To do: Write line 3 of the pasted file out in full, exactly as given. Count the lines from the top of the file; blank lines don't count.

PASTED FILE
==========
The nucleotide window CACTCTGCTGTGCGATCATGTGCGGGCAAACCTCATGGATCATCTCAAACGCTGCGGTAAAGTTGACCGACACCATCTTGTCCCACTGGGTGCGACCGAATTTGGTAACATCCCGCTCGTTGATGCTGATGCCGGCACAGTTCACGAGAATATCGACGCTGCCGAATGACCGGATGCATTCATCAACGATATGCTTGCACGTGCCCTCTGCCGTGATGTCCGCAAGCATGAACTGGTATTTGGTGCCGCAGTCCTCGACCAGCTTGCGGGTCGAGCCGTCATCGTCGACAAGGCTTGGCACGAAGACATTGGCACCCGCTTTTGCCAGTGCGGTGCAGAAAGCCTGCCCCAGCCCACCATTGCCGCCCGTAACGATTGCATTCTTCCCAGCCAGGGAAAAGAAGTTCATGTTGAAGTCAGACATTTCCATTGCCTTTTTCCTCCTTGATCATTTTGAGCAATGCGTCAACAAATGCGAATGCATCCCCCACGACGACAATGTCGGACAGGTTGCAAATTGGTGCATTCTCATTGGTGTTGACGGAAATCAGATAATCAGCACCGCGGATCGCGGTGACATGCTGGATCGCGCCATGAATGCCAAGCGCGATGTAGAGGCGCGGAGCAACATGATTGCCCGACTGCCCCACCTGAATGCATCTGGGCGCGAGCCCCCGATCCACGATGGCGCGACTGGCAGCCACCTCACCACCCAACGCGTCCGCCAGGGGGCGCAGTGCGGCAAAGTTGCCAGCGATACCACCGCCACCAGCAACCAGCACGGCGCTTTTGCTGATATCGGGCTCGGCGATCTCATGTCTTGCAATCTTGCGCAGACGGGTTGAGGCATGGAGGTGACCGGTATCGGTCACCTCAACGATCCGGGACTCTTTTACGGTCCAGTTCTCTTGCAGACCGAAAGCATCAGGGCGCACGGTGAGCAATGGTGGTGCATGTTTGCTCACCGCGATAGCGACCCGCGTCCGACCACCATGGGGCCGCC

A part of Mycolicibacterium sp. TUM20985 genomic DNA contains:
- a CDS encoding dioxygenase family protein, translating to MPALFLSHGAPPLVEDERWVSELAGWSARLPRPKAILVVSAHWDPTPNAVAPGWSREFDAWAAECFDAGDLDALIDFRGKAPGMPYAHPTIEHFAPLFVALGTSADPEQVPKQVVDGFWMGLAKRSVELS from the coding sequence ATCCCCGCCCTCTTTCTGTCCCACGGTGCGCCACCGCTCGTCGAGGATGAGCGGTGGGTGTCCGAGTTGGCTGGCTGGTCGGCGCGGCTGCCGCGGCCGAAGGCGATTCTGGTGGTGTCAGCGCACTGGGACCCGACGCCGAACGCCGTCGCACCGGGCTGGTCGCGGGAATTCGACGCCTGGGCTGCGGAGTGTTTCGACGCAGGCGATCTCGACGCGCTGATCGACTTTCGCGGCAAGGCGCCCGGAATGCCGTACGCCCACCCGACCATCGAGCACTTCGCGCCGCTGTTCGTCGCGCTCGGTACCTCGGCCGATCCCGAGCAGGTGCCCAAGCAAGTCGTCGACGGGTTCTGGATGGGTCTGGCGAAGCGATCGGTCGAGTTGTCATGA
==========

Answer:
- a CDS encoding dioxygenase family protein, translating to MPALFLSHGAPPLVEDERWVSELAGWSARLPRPKAILVVSAHWDPTPNAVAPGWSREFDAWAAECFDAGDLDALIDFRGKAPGMPYAHPTIEHFAPLFVALGTSADPEQVPKQVVDGFWMGLAKRSVELS from the coding sequence ATCCCCGCCCTCTTTCTGTCCCACGGTGCGCCACCGCTCGTCGAGGATGAGCGGTGGGTGTCCGAGTTGGCTGGCTGGTCGGCGCGGCTGCCGCGGCCGAAGGCGATTCTGGTGGTGTCAGCGCACTGGGACCCGACGCCGAACGCCGTCGCACCGGGCTGGTCGCGGGAATTCGACGCCTGGGCTGCGGAGTGTTTCGACGCAGGCGATCTCGACGCGCTGATCGACTTTCGCGGCAAGGCGCCCGGAATGCCGTACGCCCACCCGACCATCGAGCACTTCGCGCCGCTGTTCGTCGCGCTCGGTACCTCGGCCGATCCCGAGCAGGTGCCCAAGCAAGTCGTCGACGGGTTCTGGATGGGTCTGGCGAAGCGATCGGTCGAGTTGTCATGA